The management of the Rather Large Enterprise (RLE) were a pretty shrewd bunch of people. They realised that while their team of dedicated engineers had successfully designed numerous market-leading products over the years, they were no longer able to keep up with the speed of developments in the increasingly specialised fields of electrical, electronic and mechanical engineering.
To complicate matters, the company’s competition were eating into its profit margins by farming out a lot of their highly specialised work to smaller third parties who were more able to quickly take advantage of new technologies, incorporating them into their products and bringing them to market in a much shorter timeframe.
So the company management decided to take a similar approach and called in its devoted team of engineers to brief them on the changes that they were to make. Being a wily bunch of folks, the management realised that their plan to action might not sit too well with some of their engineers who obviously got a lot of enjoyment from the practical day-to-day work of designing and developing new products.
So to sweeten the deal, the management came up with a cunning plan and informed the several senior electrical, electronic and mechanical engineers that they were to be promoted to new roles in the company as project managers.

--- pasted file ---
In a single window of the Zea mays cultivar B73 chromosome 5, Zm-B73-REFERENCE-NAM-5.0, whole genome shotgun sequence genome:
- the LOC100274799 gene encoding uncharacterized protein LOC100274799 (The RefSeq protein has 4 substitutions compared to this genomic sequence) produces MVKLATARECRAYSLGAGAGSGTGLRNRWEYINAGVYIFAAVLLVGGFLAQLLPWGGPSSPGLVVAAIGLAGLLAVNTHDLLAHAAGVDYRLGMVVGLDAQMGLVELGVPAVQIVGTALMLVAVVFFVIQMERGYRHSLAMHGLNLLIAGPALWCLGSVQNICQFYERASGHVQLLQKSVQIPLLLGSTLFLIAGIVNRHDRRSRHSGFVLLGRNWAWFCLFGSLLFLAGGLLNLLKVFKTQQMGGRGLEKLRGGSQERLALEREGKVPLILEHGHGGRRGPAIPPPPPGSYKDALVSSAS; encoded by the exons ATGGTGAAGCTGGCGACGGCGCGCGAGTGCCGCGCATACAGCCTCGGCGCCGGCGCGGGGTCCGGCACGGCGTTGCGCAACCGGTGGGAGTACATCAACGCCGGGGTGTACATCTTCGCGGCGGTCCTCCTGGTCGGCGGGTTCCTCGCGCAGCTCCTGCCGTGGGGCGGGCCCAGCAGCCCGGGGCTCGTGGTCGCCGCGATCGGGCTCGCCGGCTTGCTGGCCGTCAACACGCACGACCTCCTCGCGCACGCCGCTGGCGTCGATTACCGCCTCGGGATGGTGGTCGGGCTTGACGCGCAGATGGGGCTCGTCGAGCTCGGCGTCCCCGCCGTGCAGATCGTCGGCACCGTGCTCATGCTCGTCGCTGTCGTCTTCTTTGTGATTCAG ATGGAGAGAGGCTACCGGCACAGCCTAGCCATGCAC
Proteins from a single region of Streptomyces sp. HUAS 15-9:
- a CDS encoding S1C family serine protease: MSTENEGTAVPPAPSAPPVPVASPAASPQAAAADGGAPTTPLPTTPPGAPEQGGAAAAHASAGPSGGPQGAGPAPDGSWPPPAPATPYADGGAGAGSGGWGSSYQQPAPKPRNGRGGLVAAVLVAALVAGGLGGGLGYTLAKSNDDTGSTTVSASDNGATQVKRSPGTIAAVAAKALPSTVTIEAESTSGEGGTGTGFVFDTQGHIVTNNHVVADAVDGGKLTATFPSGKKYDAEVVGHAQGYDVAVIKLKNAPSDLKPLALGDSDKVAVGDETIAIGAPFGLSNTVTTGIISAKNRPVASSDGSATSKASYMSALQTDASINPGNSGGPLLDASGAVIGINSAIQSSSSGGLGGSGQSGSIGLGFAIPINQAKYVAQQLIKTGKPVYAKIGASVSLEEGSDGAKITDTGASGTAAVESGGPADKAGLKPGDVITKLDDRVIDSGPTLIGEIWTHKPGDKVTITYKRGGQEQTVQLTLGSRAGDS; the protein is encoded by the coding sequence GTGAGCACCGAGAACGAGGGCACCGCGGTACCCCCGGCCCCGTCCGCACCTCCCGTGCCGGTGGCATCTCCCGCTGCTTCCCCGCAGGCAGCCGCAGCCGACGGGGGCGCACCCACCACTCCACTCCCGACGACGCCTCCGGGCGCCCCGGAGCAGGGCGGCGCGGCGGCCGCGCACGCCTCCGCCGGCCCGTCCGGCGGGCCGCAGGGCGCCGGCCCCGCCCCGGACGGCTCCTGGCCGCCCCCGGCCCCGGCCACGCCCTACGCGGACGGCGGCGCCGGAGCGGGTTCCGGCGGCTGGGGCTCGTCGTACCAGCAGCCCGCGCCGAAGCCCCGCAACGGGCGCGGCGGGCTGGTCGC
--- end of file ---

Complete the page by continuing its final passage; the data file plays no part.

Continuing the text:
As such, they would be responsible for defining the specifications of the key elements in any new system, and then selecting and working with third parties and each other to ensure that the new parts met their requirements and would work seamlessly when integrated into any system.
Most of the senior design team saw the immediate advantage of the new management methodology and were pleased to accept their new responsibilities. They realised that they would finally be able to take advantage of best-in-class technologies and incorporate them into their products, rather than rely on their own expertise.
But there was one engineer who wasn’t so happy about the whole affair and, rather than accept the new position that was offered to him, decided instead to seek employment at one of the very same smaller specialised suppliers that the company had already outsourced some engineering work to, where he could continue to practise engineering in a hands-on fashion.
For a while, at least, he was happy again. Sadly, however, that did not last, because after a few years in the job, the smaller company also found itself faced with the same dilemma as the larger one – it too discovered that yet more specialised companies were eating into its profit margins.
And so once again, the engineer that had fled from the role as a potential project manager at the larger outfit once again found himself called into a meeting with the somewhat smaller company’s management.
I don’t need to tell you what they wanted to discuss.
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